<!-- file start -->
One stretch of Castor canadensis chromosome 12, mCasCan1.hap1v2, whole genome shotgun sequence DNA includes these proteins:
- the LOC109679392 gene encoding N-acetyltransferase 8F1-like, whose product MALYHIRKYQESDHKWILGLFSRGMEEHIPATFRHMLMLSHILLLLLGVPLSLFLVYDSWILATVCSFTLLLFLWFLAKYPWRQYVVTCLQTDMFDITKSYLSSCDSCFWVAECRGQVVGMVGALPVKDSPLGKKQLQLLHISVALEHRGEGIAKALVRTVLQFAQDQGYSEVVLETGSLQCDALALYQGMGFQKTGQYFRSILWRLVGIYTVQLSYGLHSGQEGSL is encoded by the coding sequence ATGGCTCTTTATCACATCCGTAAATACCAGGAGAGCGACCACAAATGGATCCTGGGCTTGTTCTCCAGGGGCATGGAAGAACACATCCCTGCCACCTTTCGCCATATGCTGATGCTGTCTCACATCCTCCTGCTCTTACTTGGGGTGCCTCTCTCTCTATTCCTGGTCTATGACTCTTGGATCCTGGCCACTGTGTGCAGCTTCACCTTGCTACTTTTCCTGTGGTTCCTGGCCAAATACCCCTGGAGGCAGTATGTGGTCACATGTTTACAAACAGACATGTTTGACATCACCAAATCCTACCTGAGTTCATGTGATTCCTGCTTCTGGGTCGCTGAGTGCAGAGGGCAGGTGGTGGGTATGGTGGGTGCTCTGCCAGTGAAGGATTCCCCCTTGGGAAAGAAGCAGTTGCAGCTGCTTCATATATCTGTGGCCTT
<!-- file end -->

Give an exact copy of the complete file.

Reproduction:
One stretch of Castor canadensis chromosome 12, mCasCan1.hap1v2, whole genome shotgun sequence DNA includes these proteins:
- the LOC109679392 gene encoding N-acetyltransferase 8F1-like, whose product MALYHIRKYQESDHKWILGLFSRGMEEHIPATFRHMLMLSHILLLLLGVPLSLFLVYDSWILATVCSFTLLLFLWFLAKYPWRQYVVTCLQTDMFDITKSYLSSCDSCFWVAECRGQVVGMVGALPVKDSPLGKKQLQLLHISVALEHRGEGIAKALVRTVLQFAQDQGYSEVVLETGSLQCDALALYQGMGFQKTGQYFRSILWRLVGIYTVQLSYGLHSGQEGSL is encoded by the coding sequence ATGGCTCTTTATCACATCCGTAAATACCAGGAGAGCGACCACAAATGGATCCTGGGCTTGTTCTCCAGGGGCATGGAAGAACACATCCCTGCCACCTTTCGCCATATGCTGATGCTGTCTCACATCCTCCTGCTCTTACTTGGGGTGCCTCTCTCTCTATTCCTGGTCTATGACTCTTGGATCCTGGCCACTGTGTGCAGCTTCACCTTGCTACTTTTCCTGTGGTTCCTGGCCAAATACCCCTGGAGGCAGTATGTGGTCACATGTTTACAAACAGACATGTTTGACATCACCAAATCCTACCTGAGTTCATGTGATTCCTGCTTCTGGGTCGCTGAGTGCAGAGGGCAGGTGGTGGGTATGGTGGGTGCTCTGCCAGTGAAGGATTCCCCCTTGGGAAAGAAGCAGTTGCAGCTGCTTCATATATCTGTGGCCTT